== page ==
Dinara Kasko's Design Background Inspires Architectural Desserts & Delicacies Part of the beauty of an architectural education is that it provides you with design skills that can be applied to a wide variety to jobs. So when it came time for Kharkov University Architecture School graduate Dinara Kasko to select a career path, she chose to pursue something a little bit sweeter: architectural pastry chef. After graduating from university, the Ukrainian-born Kasko developed her architectural skills for 3 years as a designer-visualizer for a firm in the Netherlands, where she also worked part-time as a photographer. But her true love was pastry making, which she had discovered after traveling to 16 countries starting at age 17. So when she needed to take time off after the birth of her child, she found an opening to follow her passion, inspired by her architectural past. Approaching her cakes and treats as if they were scale-models of buildings, Kasko utilizes 3D-modeling technologies to create silicon cake molds. She first models the designs in 3DMAX, then prints the master model on a 3D printer, which she uses to cast the silicon molds. In their completed forms, her cakes resembled diagrammatic models of contemporary architecture, but rather than building with steel, concrete or glass, the material palette for her buildings consists of meringue, gelatin and chocolate. In searching for her own niche within the field, Kasko is striving to connect “patisserie and architecture” through geometric forms and careful compositions.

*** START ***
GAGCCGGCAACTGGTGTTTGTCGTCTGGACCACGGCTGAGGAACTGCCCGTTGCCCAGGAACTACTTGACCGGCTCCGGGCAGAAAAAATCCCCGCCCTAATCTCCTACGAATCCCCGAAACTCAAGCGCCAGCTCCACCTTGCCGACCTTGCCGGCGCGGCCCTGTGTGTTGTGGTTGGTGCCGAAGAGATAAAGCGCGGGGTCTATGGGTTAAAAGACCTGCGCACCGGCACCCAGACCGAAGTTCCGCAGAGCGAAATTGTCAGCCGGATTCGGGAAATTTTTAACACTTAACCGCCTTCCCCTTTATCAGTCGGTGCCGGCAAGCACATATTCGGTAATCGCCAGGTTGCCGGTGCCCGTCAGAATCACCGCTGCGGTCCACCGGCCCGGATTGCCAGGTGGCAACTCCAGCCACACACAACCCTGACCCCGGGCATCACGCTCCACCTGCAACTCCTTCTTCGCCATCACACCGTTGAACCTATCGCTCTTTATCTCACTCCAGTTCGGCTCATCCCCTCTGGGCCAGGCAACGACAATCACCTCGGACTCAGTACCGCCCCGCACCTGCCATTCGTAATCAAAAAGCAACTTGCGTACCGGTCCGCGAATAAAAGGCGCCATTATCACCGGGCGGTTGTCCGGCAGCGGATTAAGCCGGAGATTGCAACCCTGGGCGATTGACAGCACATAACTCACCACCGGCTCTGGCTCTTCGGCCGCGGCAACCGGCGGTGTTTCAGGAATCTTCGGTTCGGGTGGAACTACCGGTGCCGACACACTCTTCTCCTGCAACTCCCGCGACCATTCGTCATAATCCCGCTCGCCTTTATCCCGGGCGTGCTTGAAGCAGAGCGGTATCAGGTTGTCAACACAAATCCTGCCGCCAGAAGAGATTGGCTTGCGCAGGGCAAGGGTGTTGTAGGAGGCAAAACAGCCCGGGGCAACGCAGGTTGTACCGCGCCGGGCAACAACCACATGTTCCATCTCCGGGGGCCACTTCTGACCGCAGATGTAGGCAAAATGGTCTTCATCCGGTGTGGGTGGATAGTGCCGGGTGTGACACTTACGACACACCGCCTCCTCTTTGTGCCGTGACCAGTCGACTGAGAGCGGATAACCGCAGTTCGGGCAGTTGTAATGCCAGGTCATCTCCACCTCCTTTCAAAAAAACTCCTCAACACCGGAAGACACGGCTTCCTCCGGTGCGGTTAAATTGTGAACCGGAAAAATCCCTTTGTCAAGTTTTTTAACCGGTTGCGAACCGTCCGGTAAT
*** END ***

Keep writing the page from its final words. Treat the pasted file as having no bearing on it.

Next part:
The EARTH was designed to help us use technology not to connect with each people across the planet, but rather with the planet itself. A 3D printed (with actual relief details for mountains, continents, etc) and hand-painted replica of the earth, it syncs with a partner app, a sort of cosmic tour guide, to show you everything related to the planet we call home. From live, real-time demonstrations of cloud cover, to a complete historic journey of weather patterns, meteor strikes, natural events, etc, you can explore the earth’s 4.5 billion year journey, even dissecting it to look at the composition of the planet. Geography, geology, chronology, and ecology, everything gets bound into EARTH’s partner app AstroReality, and its AI-powered voice assistant, Gaea.

The small Scribit robot allows users to personalise their walls with digital artworks. It will be unveiled at this year's Milan design week, taking place from 16 to 25 April 2018. Requiring just two nails and a power plug, the device can be installed in less than five minutes. It then uses inbuilt engines to move, draw, erase and re-draw new content a limitless amount of times. Users can either create brand new content or upload an existing visual file from the internet, which will then be autonomously drawn by Scribit. The robot is able to draw onto any wall surface, including whiteboards, glass and plaster. The digital device works on a two-axis plane, moving up and down two cables that hang from a vertical wall. After moving itself to the desired point, Scribit then uses markers to reproduce the content dictated by the user. These marks can then be reversed by Scribit's erasing process, which works in a similar way. Once the relevant input is given by the user, Scribit knows where the previous content has been drawn and will follow its shape until the image is fully erased.